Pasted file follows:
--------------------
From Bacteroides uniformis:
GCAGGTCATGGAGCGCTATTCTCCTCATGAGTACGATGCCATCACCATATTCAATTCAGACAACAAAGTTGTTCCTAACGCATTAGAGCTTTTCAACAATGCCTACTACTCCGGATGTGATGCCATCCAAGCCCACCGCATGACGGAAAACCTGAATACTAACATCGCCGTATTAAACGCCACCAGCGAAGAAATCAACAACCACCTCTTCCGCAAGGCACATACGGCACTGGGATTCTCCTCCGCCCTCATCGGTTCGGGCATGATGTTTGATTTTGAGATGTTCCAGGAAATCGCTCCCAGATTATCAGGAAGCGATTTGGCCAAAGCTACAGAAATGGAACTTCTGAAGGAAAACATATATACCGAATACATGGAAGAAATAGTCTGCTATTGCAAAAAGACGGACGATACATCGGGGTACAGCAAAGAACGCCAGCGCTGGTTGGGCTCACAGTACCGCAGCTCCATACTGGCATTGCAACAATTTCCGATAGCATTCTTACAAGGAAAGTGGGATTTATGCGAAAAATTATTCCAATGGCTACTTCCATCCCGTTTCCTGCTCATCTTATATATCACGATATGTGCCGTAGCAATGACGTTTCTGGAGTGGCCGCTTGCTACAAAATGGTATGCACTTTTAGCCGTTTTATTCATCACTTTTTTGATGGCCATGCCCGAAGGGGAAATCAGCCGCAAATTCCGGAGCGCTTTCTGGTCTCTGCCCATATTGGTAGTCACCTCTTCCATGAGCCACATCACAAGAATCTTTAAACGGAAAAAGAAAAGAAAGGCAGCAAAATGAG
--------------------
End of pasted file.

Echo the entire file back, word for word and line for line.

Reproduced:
From Bacteroides uniformis:
GCAGGTCATGGAGCGCTATTCTCCTCATGAGTACGATGCCATCACCATATTCAATTCAGACAACAAAGTTGTTCCTAACGCATTAGAGCTTTTCAACAATGCCTACTACTCCGGATGTGATGCCATCCAAGCCCACCGCATGACGGAAAACCTGAATACTAACATCGCCGTATTAAACGCCACCAGCGAAGAAATCAACAACCACCTCTTCCGCAAGGCACATACGGCACTGGGATTCTCCTCCGCCCTCATCGGTTCGGGCATGATGTTTGATTTTGAGATGTTCCAGGAAATCGCTCCCAGATTATCAGGAAGCGATTTGGCCAAAGCTACAGAAATGGAACTTCTGAAGGAAAACATATATACCGAATACATGGAAGAAATAGTCTGCTATTGCAAAAAGACGGACGATACATCGGGGTACAGCAAAGAACGCCAGCGCTGGTTGGGCTCACAGTACCGCAGCTCCATACTGGCATTGCAACAATTTCCGATAGCATTCTTACAAGGAAAGTGGGATTTATGCGAAAAATTATTCCAATGGCTACTTCCATCCCGTTTCCTGCTCATCTTATATATCACGATATGTGCCGTAGCAATGACGTTTCTGGAGTGGCCGCTTGCTACAAAATGGTATGCACTTTTAGCCGTTTTATTCATCACTTTTTTGATGGCCATGCCCGAAGGGGAAATCAGCCGCAAATTCCGGAGCGCTTTCTGGTCTCTGCCCATATTGGTAGTCACCTCTTCCATGAGCCACATCACAAGAATCTTTAAACGGAAAAAGAAAAGAAAGGCAGCAAAATGAG